The head of Human Resources at Google, Laszlo Bock, was the last to point out the gap between the training received by university students and the needs of the labor market.
The world is changing by leaps and bounds. What used to be useful and today is questionable, tomorrow may be a product of the past.
That volatility that characterizes these times is also transferred to the labor market. With the impulse of new technologies, there are professions that are becoming obsolete. In return, there are others that are emerging. A reality that has put in check the universities around the world that must rethink what type of professionals are training in their classrooms in accordance with the new demands of the world.
In this vein, one of the biggest defenders that the university degree is no longer as significant as it once was is Laszlo Bock, head of the Human Resources department of the giant Google. In an interview for The New York Times, Bock assured that “the university’s grade point average is useless as a hiring criterion, as are the scores that people have obtained in the different tests they have had to solve. We discovered that these things do not allow us to predict anything regarding the good performance of a future worker may have at work ”.
In recent years, the most famous metasearch engine in the world has other priorities when it comes to selecting personnel, such as the level of experience of the future hired. In fact, and as the executive himself confirmed in the aforementioned interview, Google is hiring more and more workers without a university degree. “We have teams in which 14% of the people who make it up do not have any type of degree related to a university.”
For Bock, there is currently an insurmountable gap between the training received by young university students and the demands of the work they will have to do. “A person’s skills at work have nothing to do with those required in college,” she said.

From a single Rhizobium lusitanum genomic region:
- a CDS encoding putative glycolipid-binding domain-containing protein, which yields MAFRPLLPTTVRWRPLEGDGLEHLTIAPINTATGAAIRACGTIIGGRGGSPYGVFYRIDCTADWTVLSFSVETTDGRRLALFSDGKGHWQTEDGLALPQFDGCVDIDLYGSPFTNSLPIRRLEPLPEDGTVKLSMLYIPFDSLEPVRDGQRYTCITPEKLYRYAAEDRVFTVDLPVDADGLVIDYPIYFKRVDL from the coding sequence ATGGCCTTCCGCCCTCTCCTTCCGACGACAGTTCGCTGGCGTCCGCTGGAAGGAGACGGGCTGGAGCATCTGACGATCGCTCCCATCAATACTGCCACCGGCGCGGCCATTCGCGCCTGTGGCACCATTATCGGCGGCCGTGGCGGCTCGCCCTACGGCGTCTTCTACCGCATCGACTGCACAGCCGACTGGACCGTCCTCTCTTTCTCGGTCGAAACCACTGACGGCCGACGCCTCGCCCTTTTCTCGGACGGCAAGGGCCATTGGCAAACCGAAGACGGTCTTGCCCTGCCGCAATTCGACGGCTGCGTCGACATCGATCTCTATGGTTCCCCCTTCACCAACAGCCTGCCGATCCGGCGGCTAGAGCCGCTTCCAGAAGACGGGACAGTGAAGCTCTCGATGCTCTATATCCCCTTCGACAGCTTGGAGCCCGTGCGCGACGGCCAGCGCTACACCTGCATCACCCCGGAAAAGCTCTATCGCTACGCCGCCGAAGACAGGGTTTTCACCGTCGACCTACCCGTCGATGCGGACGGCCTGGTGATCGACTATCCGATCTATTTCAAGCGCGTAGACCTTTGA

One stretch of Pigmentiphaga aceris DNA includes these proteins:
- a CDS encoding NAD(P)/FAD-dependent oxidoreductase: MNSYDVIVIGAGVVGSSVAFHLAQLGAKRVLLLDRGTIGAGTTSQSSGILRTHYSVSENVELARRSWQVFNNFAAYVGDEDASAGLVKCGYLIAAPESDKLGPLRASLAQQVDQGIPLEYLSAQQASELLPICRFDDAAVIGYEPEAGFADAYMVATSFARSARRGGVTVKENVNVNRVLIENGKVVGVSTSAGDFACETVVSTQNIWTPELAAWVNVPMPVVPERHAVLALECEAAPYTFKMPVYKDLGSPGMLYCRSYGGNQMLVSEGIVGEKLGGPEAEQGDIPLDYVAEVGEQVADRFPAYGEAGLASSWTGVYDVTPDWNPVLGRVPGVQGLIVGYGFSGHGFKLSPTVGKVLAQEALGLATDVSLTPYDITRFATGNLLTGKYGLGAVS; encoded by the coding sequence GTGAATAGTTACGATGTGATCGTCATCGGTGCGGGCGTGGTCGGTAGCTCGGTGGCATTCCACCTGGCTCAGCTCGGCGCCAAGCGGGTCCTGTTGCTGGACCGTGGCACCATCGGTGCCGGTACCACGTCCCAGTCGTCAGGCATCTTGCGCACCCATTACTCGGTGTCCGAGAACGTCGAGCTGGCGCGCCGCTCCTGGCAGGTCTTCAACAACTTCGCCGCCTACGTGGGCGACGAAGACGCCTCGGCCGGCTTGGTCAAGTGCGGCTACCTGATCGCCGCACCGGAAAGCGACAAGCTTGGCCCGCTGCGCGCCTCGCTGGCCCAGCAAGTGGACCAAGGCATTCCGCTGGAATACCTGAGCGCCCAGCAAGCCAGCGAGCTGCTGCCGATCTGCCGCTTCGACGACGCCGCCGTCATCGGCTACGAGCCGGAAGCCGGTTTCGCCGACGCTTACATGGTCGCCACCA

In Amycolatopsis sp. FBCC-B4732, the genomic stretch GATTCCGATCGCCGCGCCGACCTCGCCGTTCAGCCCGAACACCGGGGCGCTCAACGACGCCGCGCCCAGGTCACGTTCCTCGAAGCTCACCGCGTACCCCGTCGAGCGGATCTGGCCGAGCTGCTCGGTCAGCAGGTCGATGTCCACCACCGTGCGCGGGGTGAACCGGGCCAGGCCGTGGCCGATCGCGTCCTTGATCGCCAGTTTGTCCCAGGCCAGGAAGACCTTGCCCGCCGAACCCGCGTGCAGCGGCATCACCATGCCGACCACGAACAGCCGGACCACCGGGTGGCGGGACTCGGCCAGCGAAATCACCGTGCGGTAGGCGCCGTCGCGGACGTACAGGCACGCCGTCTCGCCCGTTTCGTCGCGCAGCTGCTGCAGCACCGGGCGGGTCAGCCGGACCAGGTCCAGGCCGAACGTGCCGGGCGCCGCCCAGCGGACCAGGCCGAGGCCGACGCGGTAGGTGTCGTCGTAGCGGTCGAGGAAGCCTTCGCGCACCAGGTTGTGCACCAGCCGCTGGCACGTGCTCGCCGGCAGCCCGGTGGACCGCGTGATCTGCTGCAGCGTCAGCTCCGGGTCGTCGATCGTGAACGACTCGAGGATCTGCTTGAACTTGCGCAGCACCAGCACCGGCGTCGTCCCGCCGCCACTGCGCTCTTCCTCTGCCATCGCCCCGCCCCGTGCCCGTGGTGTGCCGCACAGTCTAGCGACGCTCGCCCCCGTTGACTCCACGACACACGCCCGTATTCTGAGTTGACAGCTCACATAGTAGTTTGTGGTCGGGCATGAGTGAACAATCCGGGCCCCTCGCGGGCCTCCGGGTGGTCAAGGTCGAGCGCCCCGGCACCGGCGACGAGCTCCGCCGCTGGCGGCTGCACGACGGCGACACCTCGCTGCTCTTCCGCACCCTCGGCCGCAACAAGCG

So, according to what he told the US publication, this is what Google looks to recruit its staff.
First of all, the future employee must have the ability to learn and do it faster than their competitors. This premise makes sense insofar as companies must be in continuous transformation to adapt to the dizzying pace of change that prevails in the business sector. The generation of ideas is especially relevant at this point. Also the ability to innovate and go one step further in solving problems.
Leadership is another key faculty of a worker, regardless of the hierarchical level they occupy in the company. For this, it is essential that the person is able to form a team and work hand in hand with him. Guide and influence their decisions and respect those of others: discern when to take the reins and when to step aside so that the leadership can be taken by someone else.
Bock was emphatic in pointing out that humility is another priority characteristic of a good worker, and one who wants to be part of the Google staff. For the manager, “passion and drive must be balanced through humility,” which implies being willing to accept that someone may have a better initiative than your own or that they have more knowledge in a particular area.
Other qualities that Bock mentioned in the interview in reference to what Google looks for in its future employees were the ability to take responsibility, conflict resolution and commitment to the company.
Thus, and referring to the Google executive, it is time for universities to rethink what type of professionals they are training in their classrooms because for companies it is no longer enough to have a recent graduate who knows theory, but not job reality . The debate is still open.